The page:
By Jason Cruz
Northwest Asian Weekly
Nathan and Karen Chen are not related, but they think that the questions about their common last names are funny. “I haven’t been asked that a lot, but it’s been brought up before,” said Karen. “It’s funny.” Nathan also thinks the comparisons of brother-sister are funny.
Their parents have become friends as the two have trained and competed in the same circles. They also look to study medicine in college. Also, both won the U.S. Nationals this year and are Olympic hopefuls with bigger plans of earning medals at next year’s Winter Olympics in Pyeongchang, South Korea.
The two are featured on a nationwide tour, ‘Stars on Ice,’ which comes to Seattle’s KeyArena on Saturday, May 20. In the past, figure skating Olympic champions Kristi Yamaguchi, Scott Hamilton, and Tara Lipinski have participated in the exhibition, which gives fans a glimpse of some of the best skaters in the world. Nathan and Karen hope to continue the tradition of Olympic champions participating in the tour.
Nathan started ice skating when he was just 3 years old. Born and raised in Salt Lake City, Utah, his two brothers and two sisters were involved in skating and he was destined to play hockey. But his parents, who emigrated from China, thought it would be best that he learned how to skate first so he took skate lessons at a public rink.
“I progressed really quickly,” Nathan stated of his start in ice skating. Teachers remarked that Nathan picked up skating faster than others. He didn’t think anything of his ease on the ice. Encouraged by his parents and teachers, he started competing at a young age.
Nathan did play hockey for six years, but realized that ice skating was his passion.
He is known for his quadruple (or quad) jump on the ice. The jump (and landing) requires skaters to have enough speed for the jump and then propel themselves up in the air fast enough to make four revolutions in under one second. They then have to land gracefully and without falling, which is easier said than done.
The landing requires that they withstand momentary impact forces between eight and 10 times their body weight, stop rotating, land, and continue with their routine.
Nathan recalls first trying the jump at age 13. But after unsuccessful attempts, he decided to put it on the shelf. “I ate it so hard,” laughed Nathan of his challenges with attempting the difficult technical jump.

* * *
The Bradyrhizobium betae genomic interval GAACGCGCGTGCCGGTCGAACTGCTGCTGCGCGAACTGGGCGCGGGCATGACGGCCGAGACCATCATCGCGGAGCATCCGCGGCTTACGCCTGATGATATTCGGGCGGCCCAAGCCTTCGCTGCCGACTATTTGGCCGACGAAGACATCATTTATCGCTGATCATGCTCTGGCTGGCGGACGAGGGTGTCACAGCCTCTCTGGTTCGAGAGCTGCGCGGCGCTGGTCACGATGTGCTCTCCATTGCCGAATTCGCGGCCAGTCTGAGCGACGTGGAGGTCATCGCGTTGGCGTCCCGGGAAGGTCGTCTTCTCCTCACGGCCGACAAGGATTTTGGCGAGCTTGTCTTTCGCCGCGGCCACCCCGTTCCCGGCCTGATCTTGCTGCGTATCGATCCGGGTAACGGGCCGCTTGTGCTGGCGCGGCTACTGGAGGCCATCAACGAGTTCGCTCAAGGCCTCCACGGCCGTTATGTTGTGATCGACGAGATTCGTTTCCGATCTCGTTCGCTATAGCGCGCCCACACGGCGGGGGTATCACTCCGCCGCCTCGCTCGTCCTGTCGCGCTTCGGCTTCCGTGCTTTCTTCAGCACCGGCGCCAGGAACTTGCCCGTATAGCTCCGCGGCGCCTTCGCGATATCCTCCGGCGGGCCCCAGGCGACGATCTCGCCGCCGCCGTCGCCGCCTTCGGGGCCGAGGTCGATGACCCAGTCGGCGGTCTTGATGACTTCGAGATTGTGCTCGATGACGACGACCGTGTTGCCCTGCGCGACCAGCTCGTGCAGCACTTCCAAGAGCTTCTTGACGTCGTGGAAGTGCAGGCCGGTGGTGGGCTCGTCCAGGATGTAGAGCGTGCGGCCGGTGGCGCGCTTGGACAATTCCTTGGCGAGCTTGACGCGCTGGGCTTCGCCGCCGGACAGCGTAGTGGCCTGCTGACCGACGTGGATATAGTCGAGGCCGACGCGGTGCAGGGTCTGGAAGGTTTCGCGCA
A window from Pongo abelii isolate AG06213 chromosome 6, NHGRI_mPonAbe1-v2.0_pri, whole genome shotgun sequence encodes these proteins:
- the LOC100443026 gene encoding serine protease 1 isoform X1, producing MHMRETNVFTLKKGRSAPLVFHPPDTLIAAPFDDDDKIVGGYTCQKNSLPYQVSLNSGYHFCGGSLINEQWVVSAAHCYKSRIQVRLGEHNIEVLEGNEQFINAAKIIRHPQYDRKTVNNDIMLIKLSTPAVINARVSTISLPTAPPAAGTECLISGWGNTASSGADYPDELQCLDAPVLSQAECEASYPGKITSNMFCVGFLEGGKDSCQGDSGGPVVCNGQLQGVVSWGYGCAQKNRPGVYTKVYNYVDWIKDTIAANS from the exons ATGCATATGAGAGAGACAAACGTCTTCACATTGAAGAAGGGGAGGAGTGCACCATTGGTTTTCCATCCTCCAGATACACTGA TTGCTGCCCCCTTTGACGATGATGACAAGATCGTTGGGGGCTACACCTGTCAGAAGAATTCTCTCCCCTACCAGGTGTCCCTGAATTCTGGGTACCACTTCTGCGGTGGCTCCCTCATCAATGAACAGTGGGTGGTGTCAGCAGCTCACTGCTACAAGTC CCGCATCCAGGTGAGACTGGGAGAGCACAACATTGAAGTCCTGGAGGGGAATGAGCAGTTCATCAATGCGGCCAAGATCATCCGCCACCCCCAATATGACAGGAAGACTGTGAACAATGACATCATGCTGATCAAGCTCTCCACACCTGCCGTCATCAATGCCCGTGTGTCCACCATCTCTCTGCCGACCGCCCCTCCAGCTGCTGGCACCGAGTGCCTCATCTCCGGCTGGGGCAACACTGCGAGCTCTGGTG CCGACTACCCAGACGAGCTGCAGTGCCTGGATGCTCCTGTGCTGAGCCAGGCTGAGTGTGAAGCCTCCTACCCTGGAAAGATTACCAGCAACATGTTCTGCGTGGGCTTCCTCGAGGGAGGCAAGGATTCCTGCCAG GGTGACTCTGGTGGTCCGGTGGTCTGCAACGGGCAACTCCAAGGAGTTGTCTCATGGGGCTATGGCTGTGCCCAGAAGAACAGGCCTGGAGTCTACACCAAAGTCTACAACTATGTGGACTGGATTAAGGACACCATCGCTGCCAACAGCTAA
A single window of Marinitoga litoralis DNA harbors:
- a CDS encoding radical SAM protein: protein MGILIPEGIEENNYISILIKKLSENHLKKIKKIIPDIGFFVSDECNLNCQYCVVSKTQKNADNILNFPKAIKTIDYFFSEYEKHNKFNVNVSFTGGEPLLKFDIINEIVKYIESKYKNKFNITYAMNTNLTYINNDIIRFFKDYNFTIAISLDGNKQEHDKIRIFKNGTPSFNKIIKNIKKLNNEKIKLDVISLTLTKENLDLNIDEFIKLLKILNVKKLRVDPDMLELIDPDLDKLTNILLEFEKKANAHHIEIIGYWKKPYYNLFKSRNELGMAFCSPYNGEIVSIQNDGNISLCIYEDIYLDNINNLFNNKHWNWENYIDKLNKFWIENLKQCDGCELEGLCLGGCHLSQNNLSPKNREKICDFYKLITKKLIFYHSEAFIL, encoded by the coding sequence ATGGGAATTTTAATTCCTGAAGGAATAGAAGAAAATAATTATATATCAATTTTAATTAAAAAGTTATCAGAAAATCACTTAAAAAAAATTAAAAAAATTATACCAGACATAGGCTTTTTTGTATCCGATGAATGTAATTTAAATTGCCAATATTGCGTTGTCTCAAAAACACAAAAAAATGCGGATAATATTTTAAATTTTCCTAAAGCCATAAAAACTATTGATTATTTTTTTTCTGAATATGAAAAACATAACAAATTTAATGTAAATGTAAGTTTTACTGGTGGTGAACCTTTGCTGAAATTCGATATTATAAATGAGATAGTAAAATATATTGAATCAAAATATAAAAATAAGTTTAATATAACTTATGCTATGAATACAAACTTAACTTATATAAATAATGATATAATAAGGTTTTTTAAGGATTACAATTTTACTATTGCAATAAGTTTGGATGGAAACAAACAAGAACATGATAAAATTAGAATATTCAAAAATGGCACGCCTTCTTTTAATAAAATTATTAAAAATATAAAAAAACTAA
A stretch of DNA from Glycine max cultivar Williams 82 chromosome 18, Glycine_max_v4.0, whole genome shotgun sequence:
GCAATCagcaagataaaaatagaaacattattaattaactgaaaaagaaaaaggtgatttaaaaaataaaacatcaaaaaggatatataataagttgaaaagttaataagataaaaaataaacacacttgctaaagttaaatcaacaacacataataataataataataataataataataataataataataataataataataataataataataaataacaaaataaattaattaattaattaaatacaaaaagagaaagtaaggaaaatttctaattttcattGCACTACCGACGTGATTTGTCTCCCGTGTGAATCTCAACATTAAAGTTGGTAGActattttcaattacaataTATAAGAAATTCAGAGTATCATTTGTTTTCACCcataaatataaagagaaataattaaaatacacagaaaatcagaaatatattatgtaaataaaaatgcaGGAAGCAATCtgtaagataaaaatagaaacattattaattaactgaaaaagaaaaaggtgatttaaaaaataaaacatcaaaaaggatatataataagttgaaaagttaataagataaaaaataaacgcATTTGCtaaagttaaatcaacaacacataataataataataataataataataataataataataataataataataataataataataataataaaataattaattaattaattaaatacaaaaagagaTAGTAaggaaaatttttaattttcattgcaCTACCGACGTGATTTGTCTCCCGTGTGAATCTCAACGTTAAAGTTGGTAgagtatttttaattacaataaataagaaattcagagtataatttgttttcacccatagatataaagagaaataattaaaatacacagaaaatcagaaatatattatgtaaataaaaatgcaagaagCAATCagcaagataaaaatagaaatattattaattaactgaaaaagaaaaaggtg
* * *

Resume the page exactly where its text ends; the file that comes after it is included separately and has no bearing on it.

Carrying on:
Nathan got over the fear of falling as he realized it was a necessity for competition. At 16, he began attempting the jump once again and started to succeed with it.
His hard work has paid off. Nathan became the only skater to manage five quadruple jumps in a single program earlier this year. This helped him become the 2017 U.S. National Champion among the many accolades for the young skater. His quad-heavy program is one of the things that will help him stand out when he competes for a spot on the U.S. Olympic team and hopefully in the Olympics in South Korea next year. “It would be a dream come true,” Nathan said of the opportunity to represent the United States in the Olympic Games.
When not on tour, Nathan trains in Long Beach, Calif. The 18-year-old is completing online courses to graduate from high school and will likely take a year off next year for the Olympics before entering college.
Karen was born in Fremont, Calif. Her parents moved to the United States from Taiwan. Chen’s start in ice skating seemed very ordinary at the age of 4.
“One day, my parents decided to take me to the ice rink,” recalled Karen. She recalls being very shy when she was young and skating helped. “I felt less shy and had a lot of fun.” She did not officially start competing in ice skating events until she was 6 years old. In addition to ice skating, Karen was involved in ballet and dance.
Like Nathan, Karen incorporates multiple jumps in her routines. “I think the first part of it is learning not to be afraid and giving it all to the jump,” explained Karen of how she first became comfortable with the jump. Although she does not regularly perform quad jumps like Nathan, she had to perfect her jumps. “At first, it’s definitely scary. You’re going to fall and you just have to get back up and keep going.”
“For me, spins come quite naturally. I do remember when starting out that spinning was crazy.”
Karen also won the 2017 U.S. Nationals this past January. She also has a fourth place finish at the World Championships this year.
When not on tour, Karen skates out of Riverside, Calif. She skates six days a week for three to four hours a day and also works out off the ice for one to two hours per day. Karen has a younger brother who also is a figure skater.
In her off time, Karen likes to draw, paint, and journal. She likes to write about her thoughts and believes it is a good routine to get into, to express and center herself.
“I dreamed of this when I was a kid,” Karen said of the opportunity to represent the United States in the Olympics. “To know it’s so close and to know I have a shot out there, it would be just amazing.”
Just like Nathan, Karen is graduating from high school this year and it’s likely she may take next year off for the Olympics before thinking about colleges.
Jason can be reached at firstname.lastname@example.org.